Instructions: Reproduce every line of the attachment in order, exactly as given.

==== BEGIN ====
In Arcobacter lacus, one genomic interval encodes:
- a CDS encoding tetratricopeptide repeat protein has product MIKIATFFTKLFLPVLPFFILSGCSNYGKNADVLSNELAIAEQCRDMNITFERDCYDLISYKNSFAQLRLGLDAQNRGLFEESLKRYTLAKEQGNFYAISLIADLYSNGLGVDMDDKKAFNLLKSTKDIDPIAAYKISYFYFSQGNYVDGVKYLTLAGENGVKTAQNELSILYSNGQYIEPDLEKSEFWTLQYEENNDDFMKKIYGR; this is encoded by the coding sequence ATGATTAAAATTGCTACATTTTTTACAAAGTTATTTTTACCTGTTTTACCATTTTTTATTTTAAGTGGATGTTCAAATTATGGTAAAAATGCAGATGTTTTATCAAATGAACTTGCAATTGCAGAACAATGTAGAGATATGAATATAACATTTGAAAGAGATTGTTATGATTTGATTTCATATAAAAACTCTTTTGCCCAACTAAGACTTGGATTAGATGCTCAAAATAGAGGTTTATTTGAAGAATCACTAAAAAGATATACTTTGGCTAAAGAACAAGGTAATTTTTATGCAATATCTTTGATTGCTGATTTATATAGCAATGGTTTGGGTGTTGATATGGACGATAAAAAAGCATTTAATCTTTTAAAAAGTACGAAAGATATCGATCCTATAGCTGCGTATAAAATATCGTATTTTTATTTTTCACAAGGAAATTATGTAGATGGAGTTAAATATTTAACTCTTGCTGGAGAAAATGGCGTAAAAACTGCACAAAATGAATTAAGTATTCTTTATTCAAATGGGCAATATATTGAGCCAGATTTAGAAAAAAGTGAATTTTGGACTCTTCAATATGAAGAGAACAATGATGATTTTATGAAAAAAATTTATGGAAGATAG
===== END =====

In Arcobacter lacus, one genomic interval encodes:
- a CDS encoding tetratricopeptide repeat protein has product MIKIATFFTKLFLPVLPFFILSGCSNYGKNADVLSNELAIAEQCRDMNITFERDCYDLISYKNSFAQLRLGLDAQNRGLFEESLKRYTLAKEQGNFYAISLIADLYSNGLGVDMDDKKAFNLLKSTKDIDPIAAYKISYFYFSQGNYVDGVKYLTLAGENGVKTAQNELSILYSNGQYIEPDLEKSEFWTLQYEENNDDFMKKIYGR; this is encoded by the coding sequence ATGATTAAAATTGCTACATTTTTTACAAAGTTATTTTTACCTGTTTTACCATTTTTTATTTTAAGTGGATGTTCAAATTATGGTAAAAATGCAGATGTTTTATCAAATGAACTTGCAATTGCAGAACAATGTAGAGATATGAATATAACATTTGAAAGAGATTGTTATGATTTGATTTCATATAAAAACTCTTTTGCCCAACTAAGACTTGGATTAGATGCTCAAAATAGAGGTTTATTTGAAGAATCACTAAAAAGATATACTTTGGCTAAAGAACAAGGTAATTTTTATGCAATATCTTTGATTGCTGATTTATATAGCAATGGTTTGGGTGTTGATATGGACGATAAAAAAGCATTTAATCTTTTAAAAAGTACGAAAGATATCGATCCTATAGCTGCGTATAAAATATCGTATTTTTATTTTTCACAAGGAAATTATGTAGATGGAGTTAAATATTTAACTCTTGCTGGAGAAAATGGCGTAAAAACTGCACAAAATGAATTAAGTATTCTTTATTCAAATGGGCAATATATTGAGCCAGATTTAGAAAAAAGTGAATTTTGGACTCTTCAATATGAAGAGAACAATGATGATTTTATGAAAAAAATTTATGGAAGATAG